Scientists say they have definitive evidence for water-ice on the surface of the Moon. The ice deposits are found at both the north and south poles, and are likely to be ancient in origin.
Details of the work have been published in the journal Proceedings of the National Academy of Sciences (PNAS).
The distribution of the ice deposits is patchy. At the lunar south pole, most of the ice is concentrated in craters. At the northern pole, the water-ice is both more sparse and more widely spread.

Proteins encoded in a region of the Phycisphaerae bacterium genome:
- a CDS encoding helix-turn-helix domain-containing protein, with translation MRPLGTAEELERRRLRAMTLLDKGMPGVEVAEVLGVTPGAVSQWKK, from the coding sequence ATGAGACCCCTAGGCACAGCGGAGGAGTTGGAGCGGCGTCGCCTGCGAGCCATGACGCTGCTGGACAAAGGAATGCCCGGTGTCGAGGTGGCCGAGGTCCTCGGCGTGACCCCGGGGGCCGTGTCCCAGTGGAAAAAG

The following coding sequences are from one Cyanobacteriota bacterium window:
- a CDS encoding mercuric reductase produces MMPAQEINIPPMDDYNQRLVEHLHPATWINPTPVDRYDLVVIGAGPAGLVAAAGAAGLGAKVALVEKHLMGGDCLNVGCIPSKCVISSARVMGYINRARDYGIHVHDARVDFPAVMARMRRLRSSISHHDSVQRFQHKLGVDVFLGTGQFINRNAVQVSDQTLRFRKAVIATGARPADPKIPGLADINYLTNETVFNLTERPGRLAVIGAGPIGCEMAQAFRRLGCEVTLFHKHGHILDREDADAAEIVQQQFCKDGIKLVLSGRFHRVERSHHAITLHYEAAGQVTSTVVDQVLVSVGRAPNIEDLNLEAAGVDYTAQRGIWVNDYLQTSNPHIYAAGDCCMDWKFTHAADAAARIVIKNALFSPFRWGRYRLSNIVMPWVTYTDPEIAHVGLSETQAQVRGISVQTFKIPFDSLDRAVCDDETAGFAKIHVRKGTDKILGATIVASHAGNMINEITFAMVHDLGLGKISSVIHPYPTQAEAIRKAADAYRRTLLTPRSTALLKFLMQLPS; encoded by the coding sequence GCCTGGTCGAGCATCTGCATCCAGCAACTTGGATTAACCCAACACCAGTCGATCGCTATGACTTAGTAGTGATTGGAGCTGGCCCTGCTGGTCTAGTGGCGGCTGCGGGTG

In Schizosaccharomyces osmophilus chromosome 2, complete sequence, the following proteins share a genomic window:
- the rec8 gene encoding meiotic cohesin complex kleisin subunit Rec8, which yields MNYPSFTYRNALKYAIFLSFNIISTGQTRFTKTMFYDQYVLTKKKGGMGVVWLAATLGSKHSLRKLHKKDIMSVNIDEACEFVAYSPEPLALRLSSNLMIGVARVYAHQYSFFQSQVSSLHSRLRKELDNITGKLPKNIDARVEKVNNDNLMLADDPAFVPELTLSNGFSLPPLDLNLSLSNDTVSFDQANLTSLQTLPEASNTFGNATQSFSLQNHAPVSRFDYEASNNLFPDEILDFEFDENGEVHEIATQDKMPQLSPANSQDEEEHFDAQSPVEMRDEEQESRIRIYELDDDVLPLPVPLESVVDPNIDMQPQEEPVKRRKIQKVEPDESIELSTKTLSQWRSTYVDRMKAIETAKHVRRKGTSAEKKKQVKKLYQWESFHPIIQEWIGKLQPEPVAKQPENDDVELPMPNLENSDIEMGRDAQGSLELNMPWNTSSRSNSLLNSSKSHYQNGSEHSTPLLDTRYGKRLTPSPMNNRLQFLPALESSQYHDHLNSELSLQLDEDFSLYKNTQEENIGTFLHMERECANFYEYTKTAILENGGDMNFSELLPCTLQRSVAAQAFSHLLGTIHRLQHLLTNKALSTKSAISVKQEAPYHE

Temperatures on the Moon can reach a searing 100C in daytime, which doesn’t provide the best conditions for the survival of surface ice.
But because the Moon is tilted on its axis by about 1.54 degrees, there are places at the lunar poles that never see daylight.
If there’s enough ice sitting at the surface – within the top few millimetres – the water might be accessible as a resource for future human missions to the Moon.
It could potentially be turned into drinking water for the occupants of a lunar base, or “split” into hydrogen and oxygen for rocket fuel. The split oxygen could also be used by astronauts for breathing.